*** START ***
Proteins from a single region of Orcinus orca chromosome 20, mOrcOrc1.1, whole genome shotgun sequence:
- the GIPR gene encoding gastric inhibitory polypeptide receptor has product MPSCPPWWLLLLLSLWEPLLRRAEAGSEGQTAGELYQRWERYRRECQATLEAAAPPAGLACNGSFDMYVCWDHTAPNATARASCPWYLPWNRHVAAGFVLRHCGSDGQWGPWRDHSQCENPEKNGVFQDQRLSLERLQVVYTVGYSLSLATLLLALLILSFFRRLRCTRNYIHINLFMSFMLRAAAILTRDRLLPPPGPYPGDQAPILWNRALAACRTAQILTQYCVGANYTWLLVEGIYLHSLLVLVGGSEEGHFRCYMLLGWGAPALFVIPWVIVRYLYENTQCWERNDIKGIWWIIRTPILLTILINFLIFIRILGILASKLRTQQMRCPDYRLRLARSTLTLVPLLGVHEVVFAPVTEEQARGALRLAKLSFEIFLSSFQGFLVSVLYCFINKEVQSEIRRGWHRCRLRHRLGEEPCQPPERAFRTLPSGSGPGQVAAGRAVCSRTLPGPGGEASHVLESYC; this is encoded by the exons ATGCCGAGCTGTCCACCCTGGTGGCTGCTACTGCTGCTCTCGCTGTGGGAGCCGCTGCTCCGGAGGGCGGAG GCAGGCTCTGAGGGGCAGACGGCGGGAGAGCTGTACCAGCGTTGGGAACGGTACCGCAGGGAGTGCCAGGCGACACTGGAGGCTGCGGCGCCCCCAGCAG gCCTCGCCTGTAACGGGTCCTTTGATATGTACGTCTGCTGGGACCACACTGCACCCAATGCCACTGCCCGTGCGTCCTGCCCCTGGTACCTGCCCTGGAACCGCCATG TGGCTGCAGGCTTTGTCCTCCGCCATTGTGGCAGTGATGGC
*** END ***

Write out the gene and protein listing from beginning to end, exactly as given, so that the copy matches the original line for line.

Proteins from a single region of Orcinus orca chromosome 20, mOrcOrc1.1, whole genome shotgun sequence:
- the GIPR gene encoding gastric inhibitory polypeptide receptor has product MPSCPPWWLLLLLSLWEPLLRRAEAGSEGQTAGELYQRWERYRRECQATLEAAAPPAGLACNGSFDMYVCWDHTAPNATARASCPWYLPWNRHVAAGFVLRHCGSDGQWGPWRDHSQCENPEKNGVFQDQRLSLERLQVVYTVGYSLSLATLLLALLILSFFRRLRCTRNYIHINLFMSFMLRAAAILTRDRLLPPPGPYPGDQAPILWNRALAACRTAQILTQYCVGANYTWLLVEGIYLHSLLVLVGGSEEGHFRCYMLLGWGAPALFVIPWVIVRYLYENTQCWERNDIKGIWWIIRTPILLTILINFLIFIRILGILASKLRTQQMRCPDYRLRLARSTLTLVPLLGVHEVVFAPVTEEQARGALRLAKLSFEIFLSSFQGFLVSVLYCFINKEVQSEIRRGWHRCRLRHRLGEEPCQPPERAFRTLPSGSGPGQVAAGRAVCSRTLPGPGGEASHVLESYC; this is encoded by the exons ATGCCGAGCTGTCCACCCTGGTGGCTGCTACTGCTGCTCTCGCTGTGGGAGCCGCTGCTCCGGAGGGCGGAG GCAGGCTCTGAGGGGCAGACGGCGGGAGAGCTGTACCAGCGTTGGGAACGGTACCGCAGGGAGTGCCAGGCGACACTGGAGGCTGCGGCGCCCCCAGCAG gCCTCGCCTGTAACGGGTCCTTTGATATGTACGTCTGCTGGGACCACACTGCACCCAATGCCACTGCCCGTGCGTCCTGCCCCTGGTACCTGCCCTGGAACCGCCATG TGGCTGCAGGCTTTGTCCTCCGCCATTGTGGCAGTGATGGC